Finally, progress on the Corley “half house”
Nearly two years after a basement-lowering went wrong, new foundations are going in where half of the semi-detached building had to be removed. The side that wasn’t demolished had to be evacuated, so two families were displaced. I can only guess that insurance claims and responsibilities had to be sorted out before repairs and reconstruction could begin.
I’ve been following the story since it started. Nice to see some action. Now I am curious to see what will replace the missing side.
… of a great day in our remarkable neighbourhood. We started at the Beach Hill Bake-O-Rama.
There was a good turnout, we got our 2018 membership for the BNHA, sold Danica’s Christmas loaves, caught up with neighbours’ news and bought some meringue cookies to take home. It looks like the 4-hour event was a success and probably raised a worthwhile amount for this year’s Out of the Cold program.
I rushed off, not to miss Jodi Wheeler’s Open House at the Blue Crow Gallery. By the time I got there, 10 minutes before the 3:00 wind-up, most of the attendees had already departed. Actually that made it easier to look around at the wide variety of arts, crafts and jewellery items.
The gallery looks smart and well-organized, which it is, but don’t let that intimidate you. Many of the prices are surprisingly modest and the atmosphere is friendly and informal.
Next I went across and up the street to Gerrard Art Space, where the annual Members’ Show reception was just starting. I was the first guest to arrive, in fact. I met and talked with artist Jyne Greenley for the first time. She’s a longtime member and I’ve seen her work on a number of occasions. Today I learned a little about her techniques and interest in creating her own pigments from natural raw materials.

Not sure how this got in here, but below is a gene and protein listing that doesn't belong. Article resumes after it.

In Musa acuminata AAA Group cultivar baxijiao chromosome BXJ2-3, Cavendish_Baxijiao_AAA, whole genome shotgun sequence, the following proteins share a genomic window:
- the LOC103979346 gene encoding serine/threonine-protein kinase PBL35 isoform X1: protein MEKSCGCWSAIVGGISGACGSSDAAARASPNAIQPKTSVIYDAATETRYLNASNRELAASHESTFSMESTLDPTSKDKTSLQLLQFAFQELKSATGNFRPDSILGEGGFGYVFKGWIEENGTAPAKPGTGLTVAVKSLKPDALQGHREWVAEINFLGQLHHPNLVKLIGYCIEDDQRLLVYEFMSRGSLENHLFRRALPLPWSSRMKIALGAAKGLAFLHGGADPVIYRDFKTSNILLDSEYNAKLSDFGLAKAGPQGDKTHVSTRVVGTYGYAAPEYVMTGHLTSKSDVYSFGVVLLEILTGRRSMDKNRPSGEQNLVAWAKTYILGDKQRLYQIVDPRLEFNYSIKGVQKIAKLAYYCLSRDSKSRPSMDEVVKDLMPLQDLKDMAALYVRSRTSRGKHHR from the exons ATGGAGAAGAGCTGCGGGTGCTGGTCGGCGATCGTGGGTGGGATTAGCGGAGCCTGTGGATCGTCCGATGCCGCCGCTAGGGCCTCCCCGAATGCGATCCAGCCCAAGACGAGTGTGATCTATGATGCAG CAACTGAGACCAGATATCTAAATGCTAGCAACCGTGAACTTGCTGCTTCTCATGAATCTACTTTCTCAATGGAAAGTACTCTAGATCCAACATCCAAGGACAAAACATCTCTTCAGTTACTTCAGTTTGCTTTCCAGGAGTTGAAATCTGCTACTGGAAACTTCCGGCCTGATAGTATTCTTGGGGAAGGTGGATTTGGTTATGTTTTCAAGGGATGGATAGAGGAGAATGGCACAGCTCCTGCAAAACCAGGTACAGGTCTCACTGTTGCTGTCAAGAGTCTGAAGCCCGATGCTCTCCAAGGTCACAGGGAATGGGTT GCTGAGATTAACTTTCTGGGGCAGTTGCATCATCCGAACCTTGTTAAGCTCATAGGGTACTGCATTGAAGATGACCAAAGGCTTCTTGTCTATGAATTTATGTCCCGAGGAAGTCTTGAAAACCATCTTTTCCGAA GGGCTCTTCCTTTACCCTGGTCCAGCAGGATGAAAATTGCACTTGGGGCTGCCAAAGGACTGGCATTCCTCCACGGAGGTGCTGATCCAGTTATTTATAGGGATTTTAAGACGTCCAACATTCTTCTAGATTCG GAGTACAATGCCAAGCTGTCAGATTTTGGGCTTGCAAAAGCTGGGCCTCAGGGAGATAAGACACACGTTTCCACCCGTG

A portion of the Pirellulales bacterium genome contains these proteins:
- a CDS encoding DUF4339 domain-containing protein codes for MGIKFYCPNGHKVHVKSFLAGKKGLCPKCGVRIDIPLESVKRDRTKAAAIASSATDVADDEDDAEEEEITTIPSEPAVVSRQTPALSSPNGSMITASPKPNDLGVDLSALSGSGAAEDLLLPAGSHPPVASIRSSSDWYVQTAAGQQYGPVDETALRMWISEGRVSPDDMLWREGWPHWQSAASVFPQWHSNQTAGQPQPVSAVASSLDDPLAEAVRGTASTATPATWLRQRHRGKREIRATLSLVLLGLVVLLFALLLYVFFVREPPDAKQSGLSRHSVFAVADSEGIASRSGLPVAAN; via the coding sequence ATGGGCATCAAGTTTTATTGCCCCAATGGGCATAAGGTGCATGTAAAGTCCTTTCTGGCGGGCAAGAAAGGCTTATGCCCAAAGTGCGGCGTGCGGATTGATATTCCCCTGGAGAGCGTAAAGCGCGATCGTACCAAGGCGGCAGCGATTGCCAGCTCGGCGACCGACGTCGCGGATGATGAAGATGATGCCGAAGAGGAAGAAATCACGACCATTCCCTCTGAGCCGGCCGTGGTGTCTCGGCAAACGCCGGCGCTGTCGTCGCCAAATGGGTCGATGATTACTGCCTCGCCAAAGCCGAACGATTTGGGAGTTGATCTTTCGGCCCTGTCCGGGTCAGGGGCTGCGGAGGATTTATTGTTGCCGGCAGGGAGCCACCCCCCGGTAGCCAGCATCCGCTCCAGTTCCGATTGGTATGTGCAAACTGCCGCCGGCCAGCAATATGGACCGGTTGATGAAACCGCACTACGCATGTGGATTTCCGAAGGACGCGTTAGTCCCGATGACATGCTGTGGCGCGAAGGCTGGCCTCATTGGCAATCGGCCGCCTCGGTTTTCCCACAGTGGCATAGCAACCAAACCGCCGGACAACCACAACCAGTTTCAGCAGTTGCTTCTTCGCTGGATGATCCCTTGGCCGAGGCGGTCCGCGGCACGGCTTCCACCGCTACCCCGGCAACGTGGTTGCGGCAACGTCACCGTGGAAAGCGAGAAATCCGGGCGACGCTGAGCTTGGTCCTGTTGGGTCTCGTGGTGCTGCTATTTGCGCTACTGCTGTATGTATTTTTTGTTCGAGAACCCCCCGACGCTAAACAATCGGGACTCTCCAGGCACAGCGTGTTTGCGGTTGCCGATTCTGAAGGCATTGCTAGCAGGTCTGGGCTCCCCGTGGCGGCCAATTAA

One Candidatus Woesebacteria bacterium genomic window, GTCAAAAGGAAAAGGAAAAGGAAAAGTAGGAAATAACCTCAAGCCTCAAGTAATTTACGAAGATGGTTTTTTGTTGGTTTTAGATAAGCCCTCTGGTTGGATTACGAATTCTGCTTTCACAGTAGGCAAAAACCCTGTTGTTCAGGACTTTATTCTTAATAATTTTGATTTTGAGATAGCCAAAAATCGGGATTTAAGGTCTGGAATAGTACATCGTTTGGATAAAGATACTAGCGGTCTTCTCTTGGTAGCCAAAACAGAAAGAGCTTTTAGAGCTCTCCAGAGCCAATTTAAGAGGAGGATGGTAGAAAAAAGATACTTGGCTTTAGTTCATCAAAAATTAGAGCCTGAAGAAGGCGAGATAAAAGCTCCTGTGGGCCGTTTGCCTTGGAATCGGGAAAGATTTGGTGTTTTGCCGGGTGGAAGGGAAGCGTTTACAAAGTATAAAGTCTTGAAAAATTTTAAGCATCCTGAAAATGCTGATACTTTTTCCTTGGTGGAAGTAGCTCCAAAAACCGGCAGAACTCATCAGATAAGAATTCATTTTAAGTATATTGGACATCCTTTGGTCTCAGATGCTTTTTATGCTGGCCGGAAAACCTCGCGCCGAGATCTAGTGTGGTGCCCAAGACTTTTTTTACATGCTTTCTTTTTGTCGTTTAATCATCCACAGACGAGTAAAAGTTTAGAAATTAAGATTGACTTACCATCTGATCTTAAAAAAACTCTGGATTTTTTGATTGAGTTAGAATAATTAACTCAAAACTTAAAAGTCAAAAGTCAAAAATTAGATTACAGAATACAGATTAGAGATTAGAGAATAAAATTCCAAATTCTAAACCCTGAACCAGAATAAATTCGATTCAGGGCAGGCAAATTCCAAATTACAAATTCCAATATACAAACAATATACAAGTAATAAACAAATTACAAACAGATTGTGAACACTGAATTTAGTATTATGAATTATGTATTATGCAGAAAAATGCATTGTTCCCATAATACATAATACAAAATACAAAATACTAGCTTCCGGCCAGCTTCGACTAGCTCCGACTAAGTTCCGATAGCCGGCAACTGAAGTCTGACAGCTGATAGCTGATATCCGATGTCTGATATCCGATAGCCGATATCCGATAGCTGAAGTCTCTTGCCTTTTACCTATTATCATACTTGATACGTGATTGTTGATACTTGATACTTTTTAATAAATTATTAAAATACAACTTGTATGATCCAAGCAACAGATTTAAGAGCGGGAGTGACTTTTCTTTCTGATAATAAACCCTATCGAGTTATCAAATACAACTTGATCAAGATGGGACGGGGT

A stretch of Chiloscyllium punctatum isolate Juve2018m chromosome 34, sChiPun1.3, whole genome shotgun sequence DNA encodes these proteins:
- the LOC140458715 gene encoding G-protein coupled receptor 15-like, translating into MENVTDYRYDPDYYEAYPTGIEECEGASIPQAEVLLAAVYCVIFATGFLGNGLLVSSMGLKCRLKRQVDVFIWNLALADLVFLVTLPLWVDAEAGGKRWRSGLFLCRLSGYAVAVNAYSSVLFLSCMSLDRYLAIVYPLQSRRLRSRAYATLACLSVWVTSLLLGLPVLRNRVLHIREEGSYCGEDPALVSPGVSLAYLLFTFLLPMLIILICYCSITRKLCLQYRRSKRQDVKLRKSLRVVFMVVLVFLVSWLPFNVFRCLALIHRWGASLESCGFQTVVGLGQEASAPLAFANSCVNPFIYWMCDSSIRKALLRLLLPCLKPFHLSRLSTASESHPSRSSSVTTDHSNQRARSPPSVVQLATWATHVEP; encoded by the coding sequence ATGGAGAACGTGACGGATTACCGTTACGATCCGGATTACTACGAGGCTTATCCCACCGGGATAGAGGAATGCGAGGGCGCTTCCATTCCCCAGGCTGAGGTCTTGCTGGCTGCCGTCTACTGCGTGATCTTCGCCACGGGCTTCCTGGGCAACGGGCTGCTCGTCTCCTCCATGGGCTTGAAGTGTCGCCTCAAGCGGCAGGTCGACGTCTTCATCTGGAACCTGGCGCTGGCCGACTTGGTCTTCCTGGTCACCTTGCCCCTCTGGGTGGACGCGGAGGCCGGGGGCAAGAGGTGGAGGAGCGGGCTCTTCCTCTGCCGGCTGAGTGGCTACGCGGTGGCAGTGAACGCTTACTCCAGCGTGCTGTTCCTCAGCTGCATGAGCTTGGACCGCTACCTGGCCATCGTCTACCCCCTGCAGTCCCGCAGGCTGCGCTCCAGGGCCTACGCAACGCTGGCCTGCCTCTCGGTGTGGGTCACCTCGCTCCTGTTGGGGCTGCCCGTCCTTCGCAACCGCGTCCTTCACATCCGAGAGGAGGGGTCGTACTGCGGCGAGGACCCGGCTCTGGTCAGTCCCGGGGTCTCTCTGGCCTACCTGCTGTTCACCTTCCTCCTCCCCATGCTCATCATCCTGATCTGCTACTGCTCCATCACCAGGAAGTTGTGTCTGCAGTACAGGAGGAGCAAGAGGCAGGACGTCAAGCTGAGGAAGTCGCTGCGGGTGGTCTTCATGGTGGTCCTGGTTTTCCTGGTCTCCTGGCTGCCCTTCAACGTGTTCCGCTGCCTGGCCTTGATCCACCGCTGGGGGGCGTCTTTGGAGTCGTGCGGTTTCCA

Had a nice chat with Elizabeth Forrest, too. She has some prints on display, that I like very much.
The day wasn’t over. Andrew Horne was throwing a party at the Flying Pony … but that needs its own post.
We made it to both studios for the Karen Franzen and Friends Holiday Show and there’s no way I can show you everything there is to see. Paintings, jewellery, glass work, drawings pottery sculpture, hand woven baskets, textile rope fibre art … amazing things, beautifully crafted.
I didn’t read or recognize this huge, but fleeting signature until today, although I took the photo last summer.
There is an endless cat and mouse game playing itself out on a wall leading to the Woodbine rail overpass. Taggers love it and city crews are constantly painting over their efforts, using a variety of different coloured greys.
When the city provides a fresh canvas, taggers quickly fill it up again. I snapped this one because it was unusually large and ambitious, but I was not yet familiar with Tokyo’s “face”, so didn’t recognize the author. Better observation would have spelled out the answer, although The K isn’t particularly well resolved. I like the top loops. Whimsical.
This one was painted out faster than most, probably because of it’s size. If Marietta Fox wants a copy for the Tokyo collection she made, I’ll send her a high resolution copy. Maybe she caught it herself, but it was up so briefy, maybe not.